NEW YORK — In a crackdown that may reopen old wounds for investors, regulators fined three brokerages and several securities analysts Tuesday for issuing allegedly bogus stock research in recent years.
In one case, the National Assn. of Securities Dealers fined and suspended a former Banc of America Securities analyst for touting SBC Communications Inc. and three other large telecommunications firms in 2001 even as he predicted privately that their shares would tumble.
NASD also fined a Florida brokerage and one of its stock analysts for issuing a glowing report about Neptune Society Inc., a Burbank-based cremation company, in 2001. The firm's stock was a highflier that year but since has collapsed.
At a time when mutual fund trading abuses have become the dominant scandal in the financial industry, the NASD cases filed Tuesday recall the stock-analyst misconduct revelations that first rocked markets in 2002.
The key issue in both scandals has been abuse of individual investors' trust in Wall Street.
In the BofA case, NASD said analyst Andrew Hamerling issued six reports between April and November 2001 that praised SBC, Qwest Communications International Inc., TyCom Ltd. and Williams Communications Group even though he thought all of the stocks were overpriced.
As they did in earlier cases against analysts, regulators based the charges against Hamerling on private e-mail messages in which he derided the companies' prospects. Several times he advised hedge fund clients to sell the stocks short, a strategy aimed at profiting from falling share prices.
NASD said Hamerling told one hedge fund in 2001 that "it may sound a bit crazy, but [SBC] has nothing fundamentally sound going for it." At the same time, the analyst was publicly telling investors that he rated the stock a "buy."
NASD said Hamerling did not publish negative research on SBC because he was worried the firm wouldn't attend an upcoming BofA conference "and that SBC would deny him access to information in the future."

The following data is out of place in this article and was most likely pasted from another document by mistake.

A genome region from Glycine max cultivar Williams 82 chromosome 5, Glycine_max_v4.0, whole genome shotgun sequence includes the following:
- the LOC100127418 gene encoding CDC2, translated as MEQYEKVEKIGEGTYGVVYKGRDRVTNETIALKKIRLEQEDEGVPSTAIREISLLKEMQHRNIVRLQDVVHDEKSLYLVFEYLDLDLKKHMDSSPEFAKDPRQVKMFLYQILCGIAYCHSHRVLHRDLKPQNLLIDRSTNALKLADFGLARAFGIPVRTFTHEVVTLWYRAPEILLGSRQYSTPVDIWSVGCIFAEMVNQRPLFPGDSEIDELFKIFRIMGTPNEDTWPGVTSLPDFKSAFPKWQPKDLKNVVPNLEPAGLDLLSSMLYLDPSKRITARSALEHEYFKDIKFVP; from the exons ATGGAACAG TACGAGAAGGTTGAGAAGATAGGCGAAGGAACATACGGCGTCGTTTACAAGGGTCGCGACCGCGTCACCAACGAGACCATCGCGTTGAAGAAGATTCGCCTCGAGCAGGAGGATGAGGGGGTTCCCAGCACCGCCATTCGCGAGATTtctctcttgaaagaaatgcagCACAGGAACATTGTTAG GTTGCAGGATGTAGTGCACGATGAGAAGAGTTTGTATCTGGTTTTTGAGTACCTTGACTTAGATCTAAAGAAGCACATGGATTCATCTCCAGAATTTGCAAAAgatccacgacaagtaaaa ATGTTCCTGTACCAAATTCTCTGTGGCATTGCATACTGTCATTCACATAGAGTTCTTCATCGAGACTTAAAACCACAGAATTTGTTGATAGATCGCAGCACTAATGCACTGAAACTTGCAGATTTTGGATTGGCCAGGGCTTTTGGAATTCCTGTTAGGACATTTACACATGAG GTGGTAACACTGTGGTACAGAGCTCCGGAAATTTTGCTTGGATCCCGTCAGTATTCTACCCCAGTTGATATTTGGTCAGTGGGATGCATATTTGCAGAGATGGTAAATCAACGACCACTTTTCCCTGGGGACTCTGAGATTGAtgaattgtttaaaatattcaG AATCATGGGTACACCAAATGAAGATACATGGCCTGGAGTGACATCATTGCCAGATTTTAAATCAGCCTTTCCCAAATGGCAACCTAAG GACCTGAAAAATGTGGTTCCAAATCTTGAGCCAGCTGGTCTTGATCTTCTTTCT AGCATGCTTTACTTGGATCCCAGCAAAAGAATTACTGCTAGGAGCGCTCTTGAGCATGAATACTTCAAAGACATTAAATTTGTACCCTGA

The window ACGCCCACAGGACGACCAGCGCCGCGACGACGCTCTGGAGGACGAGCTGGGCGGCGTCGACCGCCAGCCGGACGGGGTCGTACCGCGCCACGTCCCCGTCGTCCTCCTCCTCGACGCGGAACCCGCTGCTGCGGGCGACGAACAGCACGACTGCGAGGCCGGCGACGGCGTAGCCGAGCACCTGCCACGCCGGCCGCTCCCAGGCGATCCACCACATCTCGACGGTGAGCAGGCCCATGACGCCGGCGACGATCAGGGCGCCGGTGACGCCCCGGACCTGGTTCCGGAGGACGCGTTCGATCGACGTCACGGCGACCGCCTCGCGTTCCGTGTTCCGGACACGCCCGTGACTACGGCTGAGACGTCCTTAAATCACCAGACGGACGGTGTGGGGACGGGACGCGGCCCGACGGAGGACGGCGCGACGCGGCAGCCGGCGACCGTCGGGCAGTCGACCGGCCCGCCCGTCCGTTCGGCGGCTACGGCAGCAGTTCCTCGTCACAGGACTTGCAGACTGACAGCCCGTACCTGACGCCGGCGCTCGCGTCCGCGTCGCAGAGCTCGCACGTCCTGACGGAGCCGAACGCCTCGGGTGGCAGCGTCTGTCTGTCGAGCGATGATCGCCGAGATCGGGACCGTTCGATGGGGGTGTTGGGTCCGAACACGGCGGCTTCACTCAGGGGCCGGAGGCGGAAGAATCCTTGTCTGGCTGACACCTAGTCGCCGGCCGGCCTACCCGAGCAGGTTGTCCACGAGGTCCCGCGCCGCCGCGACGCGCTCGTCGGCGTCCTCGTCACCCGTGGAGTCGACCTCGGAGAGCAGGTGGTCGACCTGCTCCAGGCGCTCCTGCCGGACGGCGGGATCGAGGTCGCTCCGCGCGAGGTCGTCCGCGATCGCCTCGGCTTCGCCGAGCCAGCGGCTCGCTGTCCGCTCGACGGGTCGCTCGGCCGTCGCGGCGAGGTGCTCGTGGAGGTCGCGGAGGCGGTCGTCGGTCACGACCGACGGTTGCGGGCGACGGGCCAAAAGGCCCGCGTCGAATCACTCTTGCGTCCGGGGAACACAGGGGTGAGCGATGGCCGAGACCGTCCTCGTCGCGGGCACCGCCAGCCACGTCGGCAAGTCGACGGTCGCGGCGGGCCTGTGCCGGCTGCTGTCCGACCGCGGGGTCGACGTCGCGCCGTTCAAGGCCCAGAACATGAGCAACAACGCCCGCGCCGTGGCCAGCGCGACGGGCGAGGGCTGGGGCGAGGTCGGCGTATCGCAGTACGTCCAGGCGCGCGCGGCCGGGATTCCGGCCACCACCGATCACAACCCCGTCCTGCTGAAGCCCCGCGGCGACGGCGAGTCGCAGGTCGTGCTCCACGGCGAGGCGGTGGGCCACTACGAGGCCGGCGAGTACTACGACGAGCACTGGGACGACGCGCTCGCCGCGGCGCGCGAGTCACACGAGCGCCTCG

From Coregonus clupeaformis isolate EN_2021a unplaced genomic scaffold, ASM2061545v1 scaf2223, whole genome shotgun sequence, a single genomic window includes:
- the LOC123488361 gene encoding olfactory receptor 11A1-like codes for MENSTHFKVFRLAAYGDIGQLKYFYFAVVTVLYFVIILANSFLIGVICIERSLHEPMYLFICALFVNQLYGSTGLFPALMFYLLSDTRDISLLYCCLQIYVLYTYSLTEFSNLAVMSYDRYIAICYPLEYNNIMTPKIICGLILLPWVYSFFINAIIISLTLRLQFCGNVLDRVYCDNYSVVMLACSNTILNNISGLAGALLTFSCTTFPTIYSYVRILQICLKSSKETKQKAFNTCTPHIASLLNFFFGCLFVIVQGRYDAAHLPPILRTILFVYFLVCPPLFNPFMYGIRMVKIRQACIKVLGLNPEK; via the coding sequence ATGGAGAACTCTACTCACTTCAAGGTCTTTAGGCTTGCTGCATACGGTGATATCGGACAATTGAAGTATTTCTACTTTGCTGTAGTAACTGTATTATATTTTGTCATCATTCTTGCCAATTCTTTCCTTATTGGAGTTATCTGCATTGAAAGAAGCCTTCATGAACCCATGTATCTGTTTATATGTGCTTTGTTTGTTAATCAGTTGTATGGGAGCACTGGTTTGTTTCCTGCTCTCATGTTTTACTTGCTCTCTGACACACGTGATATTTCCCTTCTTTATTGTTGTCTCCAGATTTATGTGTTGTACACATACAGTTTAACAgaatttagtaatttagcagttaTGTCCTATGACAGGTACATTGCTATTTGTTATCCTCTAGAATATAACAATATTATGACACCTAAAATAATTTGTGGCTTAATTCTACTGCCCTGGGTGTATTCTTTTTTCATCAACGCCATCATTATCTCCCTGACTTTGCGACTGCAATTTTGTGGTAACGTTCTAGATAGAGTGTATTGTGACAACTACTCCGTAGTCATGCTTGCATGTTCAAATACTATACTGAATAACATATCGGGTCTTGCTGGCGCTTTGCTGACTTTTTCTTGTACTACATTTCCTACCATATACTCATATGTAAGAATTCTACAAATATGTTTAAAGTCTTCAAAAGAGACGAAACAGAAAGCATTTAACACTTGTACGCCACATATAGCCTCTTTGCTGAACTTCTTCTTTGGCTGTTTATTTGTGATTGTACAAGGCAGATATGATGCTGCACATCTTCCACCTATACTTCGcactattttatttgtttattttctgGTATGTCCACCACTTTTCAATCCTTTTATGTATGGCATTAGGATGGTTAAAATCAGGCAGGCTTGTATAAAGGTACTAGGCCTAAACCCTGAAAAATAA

Regarding TyCom, Hamerling told another hedge fund in an e-mail: "Short it like there's no tomorrow. This baby should crack in half at minimum."
Telecom stocks as a group were in deep declines for much of 2001 and 2002. SBC fell 43% over the two-year period.
NASD suspended Hamerling for nine months and fined him $125,000. However, Hamerling would be subject to the penalties only if he worked at another brokerage. He was fired by BofA in December 2001 and now works at a New York hedge fund, which is outside the purview of NASD, the self-regulatory agency for brokerages.
"Under this settlement, Andrew Hamerling will not pay a penny, which is how it should be," said Jeff Kaplan, his attorney.
BofA was not charged.
In the Neptune case, NASD said Louis Fischler, an analyst at Banyan Capital Markets in Boca Raton, Fla., published a June 2001 report that rated Neptune an "aggressive buy" but failed to warn of the company's financial problems.
The report projected that the firm's revenue would rise from $12 million in 2000 to more than $56 million in 2005. But it didn't disclose that Neptune had a net loss of almost $9 million in 2000, and the report "was unbalanced and contained omissions of material," NASD said.
Neptune shares traded as high as $24.80 in mid-2001, adjusted for a subsequent reverse stock split. The shares recently traded at $1.31.
Fischler's report also did not disclose that Neptune had agreed to pay Banyan $6,000 to $7,000 for the report, NASD said. Neptune eventually paid Banyan $616 in expenses.
Fischler was fined $30,000 and suspended for 45 days. Banyan and its owner, Barry F. Goldberg, were fined a total of $30,000.
Fischler's attorney did not respond to a call seeking comment. Banyan and its president could not be reached for comment.
The two other brokerages fined by NASD on Tuesday for issuing allegedly misleading research were small firms in New York and Texas.